From Clint Capela to Kevin Porter Jr, the Houston Rockets have helped young players reach their NBA potential with the assistance of their G-League affiliated team, the Rio Grande Valley Vipers. And after drafting Josh Christopher with their final pick (No. 24th overall) of the 2021 NBA Draft, the Rockets could once again prove why their G-League program is superior in comparison to its contemporaries.
It’s not that Christopher isn’t ready to play on an NBA level. After all, the 11 points he scored in the fourth quarter helped lead the Rockets to a 125-119 preseason win over the Washington Wizards. But Christopher’s talents could greatly benefit from spending a season (or at least part of one) playing with the Vipers.
In the words of head coach Mahmoud Abdelfattah, “use the G-League as an opportunity to get your feet wet.”
Whether it was scoring a college career-high 28 points for the Arizona State Sun Devils or picking the pockets of Cade Cuningham during Summer League, Christopher has shown the promise of someone who can evolve into one of the league’s best two-way players.
The most significant part of Christopher’s game is his talents as a perimeter defender. He averaged 1.5 steals during his lone season at Arizona State, and his long arms can contest nearly every shot from the opposing team’s player.
During the five-game Las Vegas Summer League, Christopher’s best contributions came on defense after recording a 101.1 defensive net rating.
Offensively, the Rockets have a player who isn’t afraid to attack his opponents downhill. Christopher has the quickness to bypass his defenders with an explosive first step to score an easy layup or dunk. Christopher’s aggressive athleticism will make him a tough assignment for defenders to prevent from scoring at the basket, as he has already proven he can finish at the rim despite the contact.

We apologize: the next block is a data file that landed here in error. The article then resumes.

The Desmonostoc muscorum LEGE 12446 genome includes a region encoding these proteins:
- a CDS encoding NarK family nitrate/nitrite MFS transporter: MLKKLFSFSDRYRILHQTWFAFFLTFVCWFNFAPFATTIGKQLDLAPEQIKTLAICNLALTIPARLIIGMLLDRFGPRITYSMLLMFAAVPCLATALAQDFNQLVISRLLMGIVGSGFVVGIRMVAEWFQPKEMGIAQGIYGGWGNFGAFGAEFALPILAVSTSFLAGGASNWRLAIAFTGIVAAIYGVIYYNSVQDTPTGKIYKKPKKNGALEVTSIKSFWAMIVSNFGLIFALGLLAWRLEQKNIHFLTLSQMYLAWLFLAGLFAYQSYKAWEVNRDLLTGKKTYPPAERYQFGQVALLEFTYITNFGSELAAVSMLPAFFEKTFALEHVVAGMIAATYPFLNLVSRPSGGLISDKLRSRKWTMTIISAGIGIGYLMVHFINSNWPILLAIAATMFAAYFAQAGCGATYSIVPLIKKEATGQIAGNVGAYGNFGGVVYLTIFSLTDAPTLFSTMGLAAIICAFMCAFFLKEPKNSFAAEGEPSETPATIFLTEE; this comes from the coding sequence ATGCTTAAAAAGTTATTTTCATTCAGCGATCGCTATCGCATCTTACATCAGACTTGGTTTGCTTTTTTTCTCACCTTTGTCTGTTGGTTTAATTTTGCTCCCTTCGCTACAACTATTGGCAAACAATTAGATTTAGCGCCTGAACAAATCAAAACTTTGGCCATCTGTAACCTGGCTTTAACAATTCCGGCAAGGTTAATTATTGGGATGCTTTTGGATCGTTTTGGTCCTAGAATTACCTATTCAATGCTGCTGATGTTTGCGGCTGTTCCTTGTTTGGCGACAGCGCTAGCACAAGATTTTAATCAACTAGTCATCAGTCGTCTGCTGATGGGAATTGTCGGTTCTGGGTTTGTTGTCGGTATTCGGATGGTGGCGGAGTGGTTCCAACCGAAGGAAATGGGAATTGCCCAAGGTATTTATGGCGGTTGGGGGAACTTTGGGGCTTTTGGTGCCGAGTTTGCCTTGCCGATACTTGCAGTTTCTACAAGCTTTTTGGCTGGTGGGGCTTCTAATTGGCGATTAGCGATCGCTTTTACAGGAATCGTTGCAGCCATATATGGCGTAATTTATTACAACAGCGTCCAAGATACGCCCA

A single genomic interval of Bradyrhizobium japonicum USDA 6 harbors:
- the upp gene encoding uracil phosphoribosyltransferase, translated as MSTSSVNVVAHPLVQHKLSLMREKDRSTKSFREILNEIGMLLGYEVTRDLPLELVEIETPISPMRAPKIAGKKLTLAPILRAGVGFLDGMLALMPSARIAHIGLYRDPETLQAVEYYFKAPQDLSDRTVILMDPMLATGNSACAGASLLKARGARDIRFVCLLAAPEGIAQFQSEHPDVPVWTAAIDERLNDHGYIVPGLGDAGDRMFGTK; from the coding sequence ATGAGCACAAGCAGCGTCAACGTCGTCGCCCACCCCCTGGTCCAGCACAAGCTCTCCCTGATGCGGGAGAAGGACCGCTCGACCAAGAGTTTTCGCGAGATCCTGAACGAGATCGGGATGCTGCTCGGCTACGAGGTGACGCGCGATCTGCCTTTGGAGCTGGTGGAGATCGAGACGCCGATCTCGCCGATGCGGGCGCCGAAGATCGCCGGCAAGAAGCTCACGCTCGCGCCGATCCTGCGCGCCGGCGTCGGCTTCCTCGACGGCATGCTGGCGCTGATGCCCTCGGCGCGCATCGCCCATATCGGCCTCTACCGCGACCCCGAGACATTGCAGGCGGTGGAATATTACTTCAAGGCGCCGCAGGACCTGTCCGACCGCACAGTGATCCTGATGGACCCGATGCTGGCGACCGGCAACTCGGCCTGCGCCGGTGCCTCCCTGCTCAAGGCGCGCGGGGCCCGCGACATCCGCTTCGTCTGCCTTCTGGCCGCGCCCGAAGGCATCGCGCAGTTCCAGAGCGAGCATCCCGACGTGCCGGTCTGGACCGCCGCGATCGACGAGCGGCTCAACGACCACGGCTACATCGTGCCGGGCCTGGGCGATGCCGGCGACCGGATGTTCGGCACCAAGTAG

The biggest question surrounding Christopher ahead of his rookie season is his shooting. He shot 30.5 percent from behind the arc during his freshman year, and potential struggles shooting the three-ball could result in Christopher finding it difficult to obtain consistent minutes as a rookie.
Since the start of training camp, Stephen Silas has raved about the enhancement Christopher has made to his long-range shooting. During the preseason victory against the Wizards, Christopher connected on all three of his attempts from behind the arc, but his primary issue has been staying consistent. He followed that up by going 0-4 from deep against the Miami Heat.
However, in terms of his shooting, Christopher has established himself as a mid-range assassin, as he shot 55.5 percent from inside the arc in Las Vegas amid averaging 16.8 points per game.
As the old saying goes, “experience is the best teacher.” And for Christopher, the most significant objective in 2022 will be gaining the appropriate amount of playing time to develop into the assuring player that led the Rockets to a fourth-quarter comeback against the Wizards.
The best way for Christopher to ensure his potential in the NBA is to play a portion of his rookie year season inside the Bert Ogden Arena as a Viper.